Web content creators and site operators, upset over a controversial feature in Microsoft's upcoming Windows XP operating system, won a temporary reprieve last week when Microsoft said it would pull the Smart Tag feature at least for this year.
Web content creators and site operators, upset over a controversial feature in Microsofts upcoming Windows XP operating system, won a temporary reprieve last week when Microsoft said it would pull the Smart Tag feature at least for this year.
The feature would enable the company to insert its own links into Web content viewed through its Internet Explorer browser.
The company decided to kill the feature after being overwhelmed by negative reaction to the technology, said Jim Allchin, Microsofts group vice president in charge of Windows and Internet Explorer. "We hadnt balanced the legitimate concerns of the content providers with the benefits we think Smart Tags can bring to users," Allchin told The Wall Street Journal.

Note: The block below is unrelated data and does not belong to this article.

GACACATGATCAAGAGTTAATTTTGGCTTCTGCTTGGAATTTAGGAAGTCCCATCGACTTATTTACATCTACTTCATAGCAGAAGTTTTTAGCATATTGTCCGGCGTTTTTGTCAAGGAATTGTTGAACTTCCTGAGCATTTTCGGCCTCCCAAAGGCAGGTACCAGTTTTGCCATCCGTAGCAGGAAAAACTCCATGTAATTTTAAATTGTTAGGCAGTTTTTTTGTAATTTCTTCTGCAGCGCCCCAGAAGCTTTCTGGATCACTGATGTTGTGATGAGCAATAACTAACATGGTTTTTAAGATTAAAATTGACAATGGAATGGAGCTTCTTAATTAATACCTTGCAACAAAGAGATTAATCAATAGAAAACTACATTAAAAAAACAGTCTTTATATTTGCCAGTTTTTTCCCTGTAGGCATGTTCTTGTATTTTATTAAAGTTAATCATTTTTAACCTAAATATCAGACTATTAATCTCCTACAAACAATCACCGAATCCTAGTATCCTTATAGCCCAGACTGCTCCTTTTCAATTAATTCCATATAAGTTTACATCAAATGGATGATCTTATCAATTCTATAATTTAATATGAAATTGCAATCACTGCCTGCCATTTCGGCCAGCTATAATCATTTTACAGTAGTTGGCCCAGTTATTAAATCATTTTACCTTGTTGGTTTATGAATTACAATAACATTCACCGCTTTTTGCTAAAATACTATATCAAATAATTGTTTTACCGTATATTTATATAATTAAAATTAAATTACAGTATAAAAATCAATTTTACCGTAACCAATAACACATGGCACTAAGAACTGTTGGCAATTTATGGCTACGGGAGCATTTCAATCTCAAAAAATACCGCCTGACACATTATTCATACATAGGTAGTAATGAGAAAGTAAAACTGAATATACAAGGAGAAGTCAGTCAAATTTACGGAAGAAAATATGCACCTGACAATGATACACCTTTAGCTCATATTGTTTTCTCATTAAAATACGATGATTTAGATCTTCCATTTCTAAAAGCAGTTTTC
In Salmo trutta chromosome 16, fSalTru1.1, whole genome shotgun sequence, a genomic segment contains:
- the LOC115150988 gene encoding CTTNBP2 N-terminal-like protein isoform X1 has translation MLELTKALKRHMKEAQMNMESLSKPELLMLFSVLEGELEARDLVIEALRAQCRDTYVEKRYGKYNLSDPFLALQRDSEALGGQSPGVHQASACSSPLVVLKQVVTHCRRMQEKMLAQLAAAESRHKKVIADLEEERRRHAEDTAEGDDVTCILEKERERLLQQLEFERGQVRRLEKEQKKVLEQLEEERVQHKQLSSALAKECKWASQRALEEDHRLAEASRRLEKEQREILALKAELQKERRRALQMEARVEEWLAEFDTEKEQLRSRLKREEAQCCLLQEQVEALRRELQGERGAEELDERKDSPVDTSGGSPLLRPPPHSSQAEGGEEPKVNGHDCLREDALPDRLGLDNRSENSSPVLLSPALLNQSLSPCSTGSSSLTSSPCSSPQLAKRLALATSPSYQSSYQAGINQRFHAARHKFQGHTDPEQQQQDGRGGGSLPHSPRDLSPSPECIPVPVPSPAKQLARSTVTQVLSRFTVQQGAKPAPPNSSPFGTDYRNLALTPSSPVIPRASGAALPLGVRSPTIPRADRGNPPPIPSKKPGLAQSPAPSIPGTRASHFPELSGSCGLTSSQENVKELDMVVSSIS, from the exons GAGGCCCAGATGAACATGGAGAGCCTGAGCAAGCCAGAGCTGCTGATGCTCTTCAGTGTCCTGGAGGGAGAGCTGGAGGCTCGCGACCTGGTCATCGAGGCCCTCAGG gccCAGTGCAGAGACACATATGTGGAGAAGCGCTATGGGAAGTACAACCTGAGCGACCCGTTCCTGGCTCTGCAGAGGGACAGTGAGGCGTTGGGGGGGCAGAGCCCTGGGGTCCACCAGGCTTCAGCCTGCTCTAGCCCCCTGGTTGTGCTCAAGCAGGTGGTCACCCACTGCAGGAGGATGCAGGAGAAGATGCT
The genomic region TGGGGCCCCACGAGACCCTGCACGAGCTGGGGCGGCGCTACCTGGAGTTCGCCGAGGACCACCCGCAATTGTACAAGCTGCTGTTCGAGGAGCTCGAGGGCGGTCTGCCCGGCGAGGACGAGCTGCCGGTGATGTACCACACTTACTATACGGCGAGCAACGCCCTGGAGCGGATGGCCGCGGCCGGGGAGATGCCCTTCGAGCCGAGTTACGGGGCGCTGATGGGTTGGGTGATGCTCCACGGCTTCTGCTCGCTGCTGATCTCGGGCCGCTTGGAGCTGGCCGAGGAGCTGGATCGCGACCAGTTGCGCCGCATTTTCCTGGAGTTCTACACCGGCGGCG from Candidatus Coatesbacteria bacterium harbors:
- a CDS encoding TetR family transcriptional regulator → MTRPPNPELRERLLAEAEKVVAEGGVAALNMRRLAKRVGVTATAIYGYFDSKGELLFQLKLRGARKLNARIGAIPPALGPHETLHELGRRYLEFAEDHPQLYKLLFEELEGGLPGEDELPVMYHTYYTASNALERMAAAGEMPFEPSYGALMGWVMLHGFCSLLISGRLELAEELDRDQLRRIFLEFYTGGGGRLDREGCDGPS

Smart Tags turn any word on any Web site viewed through Internet Explorer into a link of Microsofts choosing. That link which appears as a squiggly purple underline could take users to a Microsoft property or any other site or Web page of the companys choosing. Content creators criticized the feature because the new links would have been added without their permission, effectively giving Microsoft editorial oversight of their content.
Allchin said he remained supportive of the technology, adding that the decision had as much to do with Microsofts reluctance to see the feature undermine the rollout of Windows XP, which is due Oct. 25.